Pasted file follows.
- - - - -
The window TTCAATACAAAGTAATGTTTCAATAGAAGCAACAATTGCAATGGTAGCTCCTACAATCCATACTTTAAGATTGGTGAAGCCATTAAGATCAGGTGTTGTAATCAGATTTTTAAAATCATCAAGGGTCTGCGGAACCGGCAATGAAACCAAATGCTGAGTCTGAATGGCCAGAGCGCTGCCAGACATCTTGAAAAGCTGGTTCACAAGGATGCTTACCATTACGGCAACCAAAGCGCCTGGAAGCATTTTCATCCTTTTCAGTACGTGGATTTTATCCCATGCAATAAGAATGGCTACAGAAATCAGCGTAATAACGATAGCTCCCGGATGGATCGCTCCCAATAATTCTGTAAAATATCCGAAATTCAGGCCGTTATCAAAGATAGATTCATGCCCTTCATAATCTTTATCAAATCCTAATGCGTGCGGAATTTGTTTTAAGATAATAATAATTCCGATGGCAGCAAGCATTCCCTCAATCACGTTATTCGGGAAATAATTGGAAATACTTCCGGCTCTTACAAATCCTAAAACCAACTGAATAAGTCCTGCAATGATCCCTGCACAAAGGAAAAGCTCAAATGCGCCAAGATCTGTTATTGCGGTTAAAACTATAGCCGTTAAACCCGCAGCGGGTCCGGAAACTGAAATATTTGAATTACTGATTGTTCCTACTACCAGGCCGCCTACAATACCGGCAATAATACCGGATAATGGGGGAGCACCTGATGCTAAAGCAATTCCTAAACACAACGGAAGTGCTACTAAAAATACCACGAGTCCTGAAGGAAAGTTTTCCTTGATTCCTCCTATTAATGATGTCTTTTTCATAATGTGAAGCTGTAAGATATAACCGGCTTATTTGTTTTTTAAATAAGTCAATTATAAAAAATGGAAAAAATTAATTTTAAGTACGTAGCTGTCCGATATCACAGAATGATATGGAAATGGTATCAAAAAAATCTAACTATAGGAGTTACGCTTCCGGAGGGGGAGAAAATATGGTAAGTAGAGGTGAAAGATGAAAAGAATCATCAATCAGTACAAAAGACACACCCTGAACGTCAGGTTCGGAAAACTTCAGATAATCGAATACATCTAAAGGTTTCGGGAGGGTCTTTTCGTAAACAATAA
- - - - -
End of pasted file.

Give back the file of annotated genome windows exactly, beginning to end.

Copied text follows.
The window TTCAATACAAAGTAATGTTTCAATAGAAGCAACAATTGCAATGGTAGCTCCTACAATCCATACTTTAAGATTGGTGAAGCCATTAAGATCAGGTGTTGTAATCAGATTTTTAAAATCATCAAGGGTCTGCGGAACCGGCAATGAAACCAAATGCTGAGTCTGAATGGCCAGAGCGCTGCCAGACATCTTGAAAAGCTGGTTCACAAGGATGCTTACCATTACGGCAACCAAAGCGCCTGGAAGCATTTTCATCCTTTTCAGTACGTGGATTTTATCCCATGCAATAAGAATGGCTACAGAAATCAGCGTAATAACGATAGCTCCCGGATGGATCGCTCCCAATAATTCTGTAAAATATCCGAAATTCAGGCCGTTATCAAAGATAGATTCATGCCCTTCATAATCTTTATCAAATCCTAATGCGTGCGGAATTTGTTTTAAGATAATAATAATTCCGATGGCAGCAAGCATTCCCTCAATCACGTTATTCGGGAAATAATTGGAAATACTTCCGGCTCTTACAAATCCTAAAACCAACTGAATAAGTCCTGCAATGATCCCTGCACAAAGGAAAAGCTCAAATGCGCCAAGATCTGTTATTGCGGTTAAAACTATAGCCGTTAAACCCGCAGCGGGTCCGGAAACTGAAATATTTGAATTACTGATTGTTCCTACTACCAGGCCGCCTACAATACCGGCAATAATACCGGATAATGGGGGAGCACCTGATGCTAAAGCAATTCCTAAACACAACGGAAGTGCTACTAAAAATACCACGAGTCCTGAAGGAAAGTTTTCCTTGATTCCTCCTATTAATGATGTCTTTTTCATAATGTGAAGCTGTAAGATATAACCGGCTTATTTGTTTTTTAAATAAGTCAATTATAAAAAATGGAAAAAATTAATTTTAAGTACGTAGCTGTCCGATATCACAGAATGATATGGAAATGGTATCAAAAAAATCTAACTATAGGAGTTACGCTTCCGGAGGGGGAGAAAATATGGTAAGTAGAGGTGAAAGATGAAAAGAATCATCAATCAGTACAAAAGACACACCCTGAACGTCAGGTTCGGAAAACTTCAGATAATCGAATACATCTAAAGGTTTCGGGAGGGTCTTTTCGTAAACAATAA